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June 27, 2012 5:35 pm
What a strange and beguiling piece of work this is. Written and composed by Damon Albarn (from Blur to Gorillaz via Monkey: Journey to the West) and director Rufus Norris, and premiered last year in Manchester (though since revised), it explores the life of John Dee, the Elizabethan polymath who counted mathematics and translating the language of the angels (they speak Enochian, apparently) among his specialist subjects. Chiefly through the medium of operatically inclined music, but also through dance and accompanied by stunningly realised visuals, it relates through a series of episodes, tableaux and vignettes the life of a man who today would be regarded as a brilliant nutter but who in his lifetime became an adviser to Elizabeth I.
The staging is a curious affair. The main orchestra is in the pit, but Albarn and a small collective of acoustic musicians sit in a long, low structure at the back of the stage that resembles the concrete waiting room of a 1960s bus shelter and can be raised and lowered to accommodate the events on stage. (These musicians alone would attract a sizeable paying audience, with Afrobeat drummer Tony Allen and kora maestro Mamadou Diabaté among their number.) Albarn sings and, as might be expected for someone not noted for the power of his vocals, he has by far the least impressive singing voice. But somehow, with its frail tenderness, his voice blends with the textures of the thing. The score uses rhythms and harmonies that are recognisably Elizabethan, but without descending into pastiche. It is very English and very beautiful (though the amplification gives the voices a certain harshness).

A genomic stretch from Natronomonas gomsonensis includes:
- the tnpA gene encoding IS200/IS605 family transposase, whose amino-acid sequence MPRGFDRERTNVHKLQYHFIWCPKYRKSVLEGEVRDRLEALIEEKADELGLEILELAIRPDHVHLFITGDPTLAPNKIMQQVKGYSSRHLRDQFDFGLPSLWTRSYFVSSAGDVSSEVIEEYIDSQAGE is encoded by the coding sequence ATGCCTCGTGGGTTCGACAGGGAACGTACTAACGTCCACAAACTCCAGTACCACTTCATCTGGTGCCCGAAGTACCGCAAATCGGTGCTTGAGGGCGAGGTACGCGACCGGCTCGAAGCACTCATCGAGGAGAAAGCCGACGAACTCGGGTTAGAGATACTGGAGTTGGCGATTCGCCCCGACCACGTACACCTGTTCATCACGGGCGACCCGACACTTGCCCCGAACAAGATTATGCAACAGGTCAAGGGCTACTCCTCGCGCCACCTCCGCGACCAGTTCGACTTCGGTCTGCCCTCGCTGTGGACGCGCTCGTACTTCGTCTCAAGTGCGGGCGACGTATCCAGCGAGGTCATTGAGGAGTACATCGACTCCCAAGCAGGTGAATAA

The opening scenes effectively convey Dee’s delirium in the acquisition of knowledge and books, and his genius for mathematics: “This is the language of heaven,” sings Dee (Paul Hilton, excellent) as a blizzard of numbers and squiggles tumble around him in a brilliant use of projection. He then successfully divines the correct date for Elizabeth I’s coronation and marries one of her ladies-in-waiting. So far so good.
Into the picture comes Kelley, a mysterious shaven-headed accomplice who introduces Dee to the art of “scrying” – contacting the angels. Dee consents to his accomplice’s lascivious demand that he should share his wife, on the dodgy theological basis that: “Nothing is unlawful which is lawful unto God.” Walsingham, Elizabeth’s spy master, periodically appears – on stilts, booming threateningly. The name of Faust is invoked. It gets dark and the narrative becomes murky.
What’s really impressive about this production is how it seamlessly blends all of its elements – music, dance, visuals – into something that is not an opera but a thing unto itself. The price, though, is that it lacks psychological insight and narrative clarity. Who is John Dee? Where did Kelley come from? One of the ironies of the piece is that it is excellent at showing transitions and the passage of time – the middle-aged Dee disappears behind a screen on to which is projected a line-drawn animation of him as an old man with a stick; thus he shortly emerges on the other side of the screen. Yet when the end comes, when his end comes, it is something of a shock: is his life (and the show) over so soon? We’ve only just met him!
Dr Dee’s achievement, though, is to whet our appetites by giving us a flavour of the man and of a time when the line between mathematics and magic was blurred, and it does so absorbingly and at times grippingly.
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